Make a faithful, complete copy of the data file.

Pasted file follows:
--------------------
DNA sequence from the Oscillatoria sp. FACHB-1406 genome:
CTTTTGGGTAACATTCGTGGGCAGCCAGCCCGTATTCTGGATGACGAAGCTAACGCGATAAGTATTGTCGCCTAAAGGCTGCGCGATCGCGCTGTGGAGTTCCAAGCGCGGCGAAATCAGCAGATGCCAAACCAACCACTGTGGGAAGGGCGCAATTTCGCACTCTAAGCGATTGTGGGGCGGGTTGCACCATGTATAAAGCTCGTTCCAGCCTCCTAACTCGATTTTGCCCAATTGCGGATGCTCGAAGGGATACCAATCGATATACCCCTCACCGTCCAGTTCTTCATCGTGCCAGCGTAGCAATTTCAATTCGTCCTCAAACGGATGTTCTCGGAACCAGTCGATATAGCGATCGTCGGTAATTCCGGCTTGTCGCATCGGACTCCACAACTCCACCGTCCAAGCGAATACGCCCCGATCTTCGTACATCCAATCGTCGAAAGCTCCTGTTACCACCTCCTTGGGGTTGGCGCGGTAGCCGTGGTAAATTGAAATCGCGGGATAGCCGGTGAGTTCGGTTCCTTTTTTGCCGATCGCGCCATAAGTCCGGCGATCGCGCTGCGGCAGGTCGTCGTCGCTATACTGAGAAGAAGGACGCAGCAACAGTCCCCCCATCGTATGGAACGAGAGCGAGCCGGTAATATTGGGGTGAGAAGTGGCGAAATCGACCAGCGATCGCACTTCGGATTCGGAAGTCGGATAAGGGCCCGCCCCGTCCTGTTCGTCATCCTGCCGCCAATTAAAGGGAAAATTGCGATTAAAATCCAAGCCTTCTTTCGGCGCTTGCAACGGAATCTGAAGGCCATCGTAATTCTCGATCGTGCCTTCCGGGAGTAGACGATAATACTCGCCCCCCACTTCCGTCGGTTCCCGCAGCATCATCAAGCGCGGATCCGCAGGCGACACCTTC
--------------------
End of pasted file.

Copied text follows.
DNA sequence from the Oscillatoria sp. FACHB-1406 genome:
CTTTTGGGTAACATTCGTGGGCAGCCAGCCCGTATTCTGGATGACGAAGCTAACGCGATAAGTATTGTCGCCTAAAGGCTGCGCGATCGCGCTGTGGAGTTCCAAGCGCGGCGAAATCAGCAGATGCCAAACCAACCACTGTGGGAAGGGCGCAATTTCGCACTCTAAGCGATTGTGGGGCGGGTTGCACCATGTATAAAGCTCGTTCCAGCCTCCTAACTCGATTTTGCCCAATTGCGGATGCTCGAAGGGATACCAATCGATATACCCCTCACCGTCCAGTTCTTCATCGTGCCAGCGTAGCAATTTCAATTCGTCCTCAAACGGATGTTCTCGGAACCAGTCGATATAGCGATCGTCGGTAATTCCGGCTTGTCGCATCGGACTCCACAACTCCACCGTCCAAGCGAATACGCCCCGATCTTCGTACATCCAATCGTCGAAAGCTCCTGTTACCACCTCCTTGGGGTTGGCGCGGTAGCCGTGGTAAATTGAAATCGCGGGATAGCCGGTGAGTTCGGTTCCTTTTTTGCCGATCGCGCCATAAGTCCGGCGATCGCGCTGCGGCAGGTCGTCGTCGCTATACTGAGAAGAAGGACGCAGCAACAGTCCCCCCATCGTATGGAACGAGAGCGAGCCGGTAATATTGGGGTGAGAAGTGGCGAAATCGACCAGCGATCGCACTTCGGATTCGGAAGTCGGATAAGGGCCCGCCCCGTCCTGTTCGTCATCCTGCCGCCAATTAAAGGGAAAATTGCGATTAAAATCCAAGCCTTCTTTCGGCGCTTGCAACGGAATCTGAAGGCCATCGTAATTCTCGATCGTGCCTTCCGGGAGTAGACGATAATACTCGCCCCCCACTTCCGTCGGTTCCCGCAGCATCATCAAGCGCGGATCCGCAGGCGACACCTTC